(1,206 words)

paragraph 381 in volume 3, chapter 27, The Decision

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An “order” is normally used for decisions other than a final judgment regarding the conduct of a case (in a phase or for the case as a whole) or advisory opinion.1 Article 48 of the Statute gives the Court a general power to make orders for the conduct of a case, and it is widely used. Orders are specifically mentioned in the Rules of Court, in Articles 44 (time limits), 67 (a visit to the site),274 (provisional measures of protection), 80 (admissibility of counter claims), 88 (agreed settlement), 89 (disconti…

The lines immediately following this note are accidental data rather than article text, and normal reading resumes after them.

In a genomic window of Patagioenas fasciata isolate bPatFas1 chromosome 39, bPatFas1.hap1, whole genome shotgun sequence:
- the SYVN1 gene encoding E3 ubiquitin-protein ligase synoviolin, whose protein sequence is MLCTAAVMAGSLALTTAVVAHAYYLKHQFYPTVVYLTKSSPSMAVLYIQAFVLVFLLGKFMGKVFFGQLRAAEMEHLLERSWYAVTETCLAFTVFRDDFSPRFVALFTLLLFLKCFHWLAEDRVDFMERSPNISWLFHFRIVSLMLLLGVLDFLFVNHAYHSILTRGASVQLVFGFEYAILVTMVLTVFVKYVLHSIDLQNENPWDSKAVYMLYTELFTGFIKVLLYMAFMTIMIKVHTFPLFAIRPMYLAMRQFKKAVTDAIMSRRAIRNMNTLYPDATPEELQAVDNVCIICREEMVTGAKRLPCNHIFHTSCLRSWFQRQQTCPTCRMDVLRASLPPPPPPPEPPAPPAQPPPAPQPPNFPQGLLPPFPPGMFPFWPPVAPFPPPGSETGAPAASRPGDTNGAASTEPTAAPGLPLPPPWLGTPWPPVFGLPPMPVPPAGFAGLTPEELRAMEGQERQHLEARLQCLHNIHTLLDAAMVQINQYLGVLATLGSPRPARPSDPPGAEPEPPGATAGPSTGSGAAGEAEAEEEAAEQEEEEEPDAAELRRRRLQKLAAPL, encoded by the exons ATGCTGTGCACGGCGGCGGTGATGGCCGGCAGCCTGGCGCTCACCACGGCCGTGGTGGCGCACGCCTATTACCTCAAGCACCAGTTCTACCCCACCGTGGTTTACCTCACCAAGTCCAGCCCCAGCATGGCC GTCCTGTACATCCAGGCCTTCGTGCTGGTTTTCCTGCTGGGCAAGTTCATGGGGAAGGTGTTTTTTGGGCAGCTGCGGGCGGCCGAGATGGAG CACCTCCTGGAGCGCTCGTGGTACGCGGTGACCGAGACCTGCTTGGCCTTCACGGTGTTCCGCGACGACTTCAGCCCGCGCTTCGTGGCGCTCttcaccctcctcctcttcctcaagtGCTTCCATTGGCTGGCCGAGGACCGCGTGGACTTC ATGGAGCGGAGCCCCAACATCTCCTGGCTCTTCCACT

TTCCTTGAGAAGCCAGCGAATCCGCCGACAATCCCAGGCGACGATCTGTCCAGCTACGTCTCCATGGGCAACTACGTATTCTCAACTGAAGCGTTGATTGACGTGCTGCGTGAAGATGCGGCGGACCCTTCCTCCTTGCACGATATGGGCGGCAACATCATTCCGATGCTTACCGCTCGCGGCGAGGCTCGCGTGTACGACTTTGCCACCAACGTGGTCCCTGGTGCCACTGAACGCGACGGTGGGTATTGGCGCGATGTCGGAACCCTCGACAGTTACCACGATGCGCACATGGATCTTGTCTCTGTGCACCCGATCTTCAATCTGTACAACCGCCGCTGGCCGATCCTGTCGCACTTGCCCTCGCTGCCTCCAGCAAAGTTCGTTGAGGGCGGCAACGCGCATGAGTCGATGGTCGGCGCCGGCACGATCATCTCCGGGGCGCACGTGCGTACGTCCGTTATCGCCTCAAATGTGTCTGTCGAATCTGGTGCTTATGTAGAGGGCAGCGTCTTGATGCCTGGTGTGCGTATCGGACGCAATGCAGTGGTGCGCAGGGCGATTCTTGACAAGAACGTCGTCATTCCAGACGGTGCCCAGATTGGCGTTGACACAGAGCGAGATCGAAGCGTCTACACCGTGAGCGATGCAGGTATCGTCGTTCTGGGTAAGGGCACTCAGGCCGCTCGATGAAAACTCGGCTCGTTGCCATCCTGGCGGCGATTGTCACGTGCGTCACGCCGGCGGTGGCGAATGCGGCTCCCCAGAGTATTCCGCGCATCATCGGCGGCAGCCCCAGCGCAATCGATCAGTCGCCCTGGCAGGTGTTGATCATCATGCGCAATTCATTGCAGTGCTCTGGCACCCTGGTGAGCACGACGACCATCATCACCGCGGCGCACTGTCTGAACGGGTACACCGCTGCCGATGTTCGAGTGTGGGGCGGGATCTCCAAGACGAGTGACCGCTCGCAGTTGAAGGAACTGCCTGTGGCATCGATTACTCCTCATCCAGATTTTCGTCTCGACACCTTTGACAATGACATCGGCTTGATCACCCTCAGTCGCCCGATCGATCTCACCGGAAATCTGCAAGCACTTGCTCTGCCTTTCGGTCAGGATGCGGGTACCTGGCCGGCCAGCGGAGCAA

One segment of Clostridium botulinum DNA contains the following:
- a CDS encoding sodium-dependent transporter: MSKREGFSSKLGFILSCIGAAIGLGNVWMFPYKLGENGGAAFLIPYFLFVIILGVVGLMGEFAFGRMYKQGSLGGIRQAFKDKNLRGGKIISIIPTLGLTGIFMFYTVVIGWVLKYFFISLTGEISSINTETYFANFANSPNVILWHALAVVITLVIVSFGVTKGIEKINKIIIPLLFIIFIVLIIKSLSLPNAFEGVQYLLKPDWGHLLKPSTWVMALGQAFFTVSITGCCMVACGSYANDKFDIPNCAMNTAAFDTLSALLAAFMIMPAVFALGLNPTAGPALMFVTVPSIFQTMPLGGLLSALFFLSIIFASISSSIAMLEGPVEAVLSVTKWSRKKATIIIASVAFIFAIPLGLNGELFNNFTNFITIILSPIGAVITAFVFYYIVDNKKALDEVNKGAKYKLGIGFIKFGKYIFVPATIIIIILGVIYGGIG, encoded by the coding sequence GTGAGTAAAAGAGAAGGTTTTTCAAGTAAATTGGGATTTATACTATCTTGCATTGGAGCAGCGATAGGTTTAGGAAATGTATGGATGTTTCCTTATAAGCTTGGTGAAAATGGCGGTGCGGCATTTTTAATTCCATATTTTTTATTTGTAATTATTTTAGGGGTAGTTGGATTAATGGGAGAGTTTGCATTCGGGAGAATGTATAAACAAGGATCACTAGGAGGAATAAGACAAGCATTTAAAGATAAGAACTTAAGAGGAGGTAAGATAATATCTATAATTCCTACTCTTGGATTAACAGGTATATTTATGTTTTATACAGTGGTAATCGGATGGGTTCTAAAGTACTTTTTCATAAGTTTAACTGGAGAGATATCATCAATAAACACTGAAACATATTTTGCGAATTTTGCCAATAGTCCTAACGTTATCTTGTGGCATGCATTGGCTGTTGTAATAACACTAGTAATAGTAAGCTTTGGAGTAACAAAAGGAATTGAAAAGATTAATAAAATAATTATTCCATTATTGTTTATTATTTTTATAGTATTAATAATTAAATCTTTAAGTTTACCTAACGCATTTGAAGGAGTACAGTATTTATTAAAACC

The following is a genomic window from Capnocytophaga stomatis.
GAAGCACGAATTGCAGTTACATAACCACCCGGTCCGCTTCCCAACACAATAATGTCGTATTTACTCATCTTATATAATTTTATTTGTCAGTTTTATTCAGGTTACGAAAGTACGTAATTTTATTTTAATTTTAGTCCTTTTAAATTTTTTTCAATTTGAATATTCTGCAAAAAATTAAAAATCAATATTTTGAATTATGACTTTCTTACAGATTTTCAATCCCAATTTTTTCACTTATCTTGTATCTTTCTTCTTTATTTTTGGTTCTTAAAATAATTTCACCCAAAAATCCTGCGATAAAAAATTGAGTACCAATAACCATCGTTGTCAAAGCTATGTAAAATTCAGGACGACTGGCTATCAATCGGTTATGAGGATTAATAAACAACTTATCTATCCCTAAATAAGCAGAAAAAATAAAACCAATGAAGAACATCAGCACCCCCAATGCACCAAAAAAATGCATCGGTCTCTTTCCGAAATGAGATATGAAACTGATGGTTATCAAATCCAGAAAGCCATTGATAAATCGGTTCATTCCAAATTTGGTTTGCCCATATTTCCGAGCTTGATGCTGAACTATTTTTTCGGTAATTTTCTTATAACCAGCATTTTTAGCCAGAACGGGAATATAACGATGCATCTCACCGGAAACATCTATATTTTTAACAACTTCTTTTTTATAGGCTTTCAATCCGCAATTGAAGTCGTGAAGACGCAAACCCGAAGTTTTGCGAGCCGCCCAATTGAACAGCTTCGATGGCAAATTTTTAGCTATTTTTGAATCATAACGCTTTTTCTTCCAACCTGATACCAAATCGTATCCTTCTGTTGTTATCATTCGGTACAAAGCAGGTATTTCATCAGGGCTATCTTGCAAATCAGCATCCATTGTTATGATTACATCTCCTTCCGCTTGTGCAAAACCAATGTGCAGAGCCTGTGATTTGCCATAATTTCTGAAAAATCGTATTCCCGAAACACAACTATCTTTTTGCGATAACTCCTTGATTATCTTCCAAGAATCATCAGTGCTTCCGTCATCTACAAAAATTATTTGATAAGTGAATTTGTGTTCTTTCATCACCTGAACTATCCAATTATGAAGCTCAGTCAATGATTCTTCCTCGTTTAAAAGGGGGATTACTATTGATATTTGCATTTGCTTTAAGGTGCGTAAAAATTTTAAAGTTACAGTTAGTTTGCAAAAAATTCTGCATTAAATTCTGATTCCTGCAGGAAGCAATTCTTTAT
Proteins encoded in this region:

Cite this page
Malcolm N. Shaw, “Orders”, in: Rosenne's Law and Practice of the International Court: 1920-2015. Consulted online on 17 February 2019 <http://dx.doi.org/10.1163/2468-5992_rose_COM_0381>
First published online: 2017
First print edition: 20161001

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